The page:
How much do you hope to make in your first job?


How do postgraduates pay for it?

Alas, along with Father Christmas, the Easter Bunny and the Tooth Fairy, the (admittedly lesser known) Postgraduate Pixie doesn't exist and has no stores of cash hidden in the woodlands for knowledge-thirsty postgrads. There are a number of more conventional sources of funding available, but it isn’t as, er, straightforward as the undergraduate system and competition is fierce.

By definition, postgraduates are a pretty clever bunch and the myriad methods of getting funding keep wannabe boffins on their toes:

The course you want to study and your academic brilliance also make a big difference to your chances:

The course

The best odds are in courses that have a clear benefit to the country or to a company. Postgrad courses fall into two categories: taught courses and research degrees.

Some funding sources only apply to one type or the other, but taught courses often have a specific use and so whomever it’s useful to may be willing to pay.

As a ludicrously broad generalisation, research degrees only get funding if they have a practical application, but if that application makes money for someone other than the student, they may well get support.

So science, technology and business courses attract much bigger bucks than, say, research projects looking at Shakespeare's influence on grafitti in Shoreditch.

Your academic brilliance

If you’re outstanding in your subject area, you’re also more likely to get some kind of support, even if in the arts it's little more than a pat on the back and a few luncheon vouchers. The idea's that it works as a kind of ad hoc filtering system, searching out the real gems from the tin foil fraudsters. You should only be doing postgrad study if you’re up to the considerable academic challenge. So, the better you are, the more likely you are to get a place on a course (or find a supervisor for your research) and to get funding to do it.

Like Katie Price's make up mantra, apply early and apply often as it's the best way to boost your chances. The postgraduate admissions cycle is more flexible than that of undergraduate courses, with many studentships advertised several months after the UCAS forms had to be in, but it doesn’t hurt to start looking a full year before you want to start studying – or even earlier.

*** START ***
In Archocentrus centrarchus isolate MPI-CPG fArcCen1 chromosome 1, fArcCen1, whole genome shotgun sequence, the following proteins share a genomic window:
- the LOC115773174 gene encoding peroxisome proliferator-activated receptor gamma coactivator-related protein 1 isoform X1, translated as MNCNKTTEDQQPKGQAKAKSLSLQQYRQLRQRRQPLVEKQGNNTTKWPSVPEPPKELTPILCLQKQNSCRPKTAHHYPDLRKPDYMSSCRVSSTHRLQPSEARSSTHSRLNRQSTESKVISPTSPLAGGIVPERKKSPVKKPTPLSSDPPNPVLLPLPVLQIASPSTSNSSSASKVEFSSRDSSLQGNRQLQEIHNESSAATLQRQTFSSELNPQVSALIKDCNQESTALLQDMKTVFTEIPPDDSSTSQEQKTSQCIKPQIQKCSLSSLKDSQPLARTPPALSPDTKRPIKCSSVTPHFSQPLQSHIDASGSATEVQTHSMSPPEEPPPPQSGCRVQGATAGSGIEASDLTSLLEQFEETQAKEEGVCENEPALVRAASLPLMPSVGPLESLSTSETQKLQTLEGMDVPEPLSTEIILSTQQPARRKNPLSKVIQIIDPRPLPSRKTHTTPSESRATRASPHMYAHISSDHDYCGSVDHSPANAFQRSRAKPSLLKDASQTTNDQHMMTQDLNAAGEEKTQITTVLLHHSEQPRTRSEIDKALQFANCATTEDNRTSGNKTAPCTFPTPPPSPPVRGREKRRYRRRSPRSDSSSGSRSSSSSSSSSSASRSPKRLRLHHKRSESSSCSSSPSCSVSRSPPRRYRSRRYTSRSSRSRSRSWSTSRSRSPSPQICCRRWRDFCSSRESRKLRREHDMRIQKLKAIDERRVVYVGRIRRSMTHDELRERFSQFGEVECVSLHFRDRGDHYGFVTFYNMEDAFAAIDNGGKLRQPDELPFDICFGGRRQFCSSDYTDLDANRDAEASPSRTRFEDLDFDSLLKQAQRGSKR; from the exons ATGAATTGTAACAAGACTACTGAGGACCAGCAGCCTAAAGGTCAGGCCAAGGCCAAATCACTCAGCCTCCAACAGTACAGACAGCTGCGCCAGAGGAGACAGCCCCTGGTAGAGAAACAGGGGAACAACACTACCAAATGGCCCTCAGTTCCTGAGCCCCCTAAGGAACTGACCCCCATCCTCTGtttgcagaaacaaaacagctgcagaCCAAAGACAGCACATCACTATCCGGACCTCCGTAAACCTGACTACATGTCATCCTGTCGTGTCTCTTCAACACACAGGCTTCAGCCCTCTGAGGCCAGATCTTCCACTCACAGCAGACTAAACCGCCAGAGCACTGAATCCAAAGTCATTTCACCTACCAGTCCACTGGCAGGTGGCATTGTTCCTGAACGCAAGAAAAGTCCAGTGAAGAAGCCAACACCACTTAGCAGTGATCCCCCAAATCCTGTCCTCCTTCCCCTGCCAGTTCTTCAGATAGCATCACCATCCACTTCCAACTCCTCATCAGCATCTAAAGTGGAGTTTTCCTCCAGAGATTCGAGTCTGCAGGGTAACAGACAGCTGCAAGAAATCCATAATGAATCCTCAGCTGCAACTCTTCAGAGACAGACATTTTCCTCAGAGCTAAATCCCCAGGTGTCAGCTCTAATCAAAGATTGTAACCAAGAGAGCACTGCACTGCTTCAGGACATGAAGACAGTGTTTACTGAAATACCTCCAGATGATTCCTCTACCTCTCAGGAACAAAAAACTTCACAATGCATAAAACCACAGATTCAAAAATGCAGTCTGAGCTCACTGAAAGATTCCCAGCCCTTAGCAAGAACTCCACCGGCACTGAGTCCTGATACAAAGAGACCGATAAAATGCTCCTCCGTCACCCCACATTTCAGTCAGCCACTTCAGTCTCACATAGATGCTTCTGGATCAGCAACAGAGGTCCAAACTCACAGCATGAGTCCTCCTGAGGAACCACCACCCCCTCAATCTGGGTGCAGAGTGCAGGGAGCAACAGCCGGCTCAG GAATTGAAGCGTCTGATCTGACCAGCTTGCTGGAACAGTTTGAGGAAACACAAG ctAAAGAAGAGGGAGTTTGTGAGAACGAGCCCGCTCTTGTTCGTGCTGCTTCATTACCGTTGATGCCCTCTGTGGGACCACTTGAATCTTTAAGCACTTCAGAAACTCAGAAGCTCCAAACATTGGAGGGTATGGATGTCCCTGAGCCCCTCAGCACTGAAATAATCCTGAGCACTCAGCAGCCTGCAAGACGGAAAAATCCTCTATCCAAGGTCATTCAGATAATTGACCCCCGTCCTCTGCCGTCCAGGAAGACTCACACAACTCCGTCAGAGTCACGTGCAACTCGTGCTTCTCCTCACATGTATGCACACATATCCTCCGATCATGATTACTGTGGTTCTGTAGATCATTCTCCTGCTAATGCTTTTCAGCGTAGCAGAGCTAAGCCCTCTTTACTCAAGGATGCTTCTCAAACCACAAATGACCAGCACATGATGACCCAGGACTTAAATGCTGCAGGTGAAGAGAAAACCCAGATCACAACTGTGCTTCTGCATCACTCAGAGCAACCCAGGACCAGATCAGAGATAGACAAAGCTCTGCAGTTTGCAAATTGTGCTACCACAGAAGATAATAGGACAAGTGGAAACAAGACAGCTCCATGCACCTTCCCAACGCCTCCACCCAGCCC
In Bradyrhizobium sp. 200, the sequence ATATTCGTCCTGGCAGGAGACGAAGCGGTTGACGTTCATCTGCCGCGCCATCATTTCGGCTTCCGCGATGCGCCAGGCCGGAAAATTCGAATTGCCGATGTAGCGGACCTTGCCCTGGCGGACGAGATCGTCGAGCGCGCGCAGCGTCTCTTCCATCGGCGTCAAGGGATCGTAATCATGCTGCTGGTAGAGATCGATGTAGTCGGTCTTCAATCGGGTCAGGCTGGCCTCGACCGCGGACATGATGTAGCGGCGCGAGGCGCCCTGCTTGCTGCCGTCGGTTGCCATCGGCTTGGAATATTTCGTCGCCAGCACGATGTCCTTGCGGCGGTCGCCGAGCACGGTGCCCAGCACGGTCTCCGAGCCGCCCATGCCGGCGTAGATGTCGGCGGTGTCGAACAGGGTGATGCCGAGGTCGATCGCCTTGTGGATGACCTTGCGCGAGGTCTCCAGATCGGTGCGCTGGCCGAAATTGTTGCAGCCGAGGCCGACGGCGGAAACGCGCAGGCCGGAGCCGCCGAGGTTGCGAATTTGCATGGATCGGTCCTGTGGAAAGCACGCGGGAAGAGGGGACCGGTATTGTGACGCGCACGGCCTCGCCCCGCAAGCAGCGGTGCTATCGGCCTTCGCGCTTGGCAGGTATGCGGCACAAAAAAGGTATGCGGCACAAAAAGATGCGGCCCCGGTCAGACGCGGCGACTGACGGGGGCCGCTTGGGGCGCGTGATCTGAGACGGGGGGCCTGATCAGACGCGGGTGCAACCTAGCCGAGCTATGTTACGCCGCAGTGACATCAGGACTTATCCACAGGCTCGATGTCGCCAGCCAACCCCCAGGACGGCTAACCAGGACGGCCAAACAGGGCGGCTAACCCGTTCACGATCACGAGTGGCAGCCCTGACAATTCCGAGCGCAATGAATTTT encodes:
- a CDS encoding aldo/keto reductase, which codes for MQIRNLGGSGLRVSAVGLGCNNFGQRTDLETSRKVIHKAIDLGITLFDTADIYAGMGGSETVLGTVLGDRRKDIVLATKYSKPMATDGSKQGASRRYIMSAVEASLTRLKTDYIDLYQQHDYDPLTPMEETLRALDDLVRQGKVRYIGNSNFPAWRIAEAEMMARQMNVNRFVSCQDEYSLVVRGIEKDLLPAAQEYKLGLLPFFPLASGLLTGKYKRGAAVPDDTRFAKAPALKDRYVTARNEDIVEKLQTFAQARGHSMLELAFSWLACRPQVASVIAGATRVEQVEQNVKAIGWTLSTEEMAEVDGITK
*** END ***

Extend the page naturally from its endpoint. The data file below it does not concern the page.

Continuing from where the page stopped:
Increasingly, postgrads combine their studies (often part-time themselves) with part-time or full-time work, though beware of trying to do too much. A full-time course, for example, does just what it says on the tin and will probably seem like a job itself – it’ll be harder to squeeze extra work around the geeking than it was at undergraduate level.

As for your living expenses, you're by now showing enough wrinkles and white hairs to sort out your own accomodation. Unless you’re taking a Postgraduate Certificate in Education (PGCE), you can’t apply for a student loan.

Postgrads who got some kind of hardship money when they first came into higher education might qualify for some emergency funding (through the Access to Learning Fund), but only as a last resort.

Nevertheless, there are funds out there to help pay both fees and the costs of living. The most important are laid out below and your university will also be able to give you advice.

  • University careers offices often produce leaflets about postgraduate funding and where to get it and most universities publish special postgrad prospectuses.
  • Talk directly to a tutor in the relevant department where you want to study. They’ll tell you more about their work and may be able to give you pointers about raising the readies.
  • Check out the postgraduate section of www.prospects.ac.uk for heaps of handy funding advice and information.
  • It’s also worth taking a look at the ‘Gradfund’ page on Newcastle University’s website and there's no need to be a lover of brown ale or even studying in geordie land: (http://www.ncl.ac.uk/postgraduate/funding/) and www.studentmoney.org. You can search for the right source of funding by using pull-down menus to pick the relevant subject, your nationality (some awards are available to all nationalities, but some are specific) and what exactly you intend to do (research, etc.).

Last updated on: 13 August 2008

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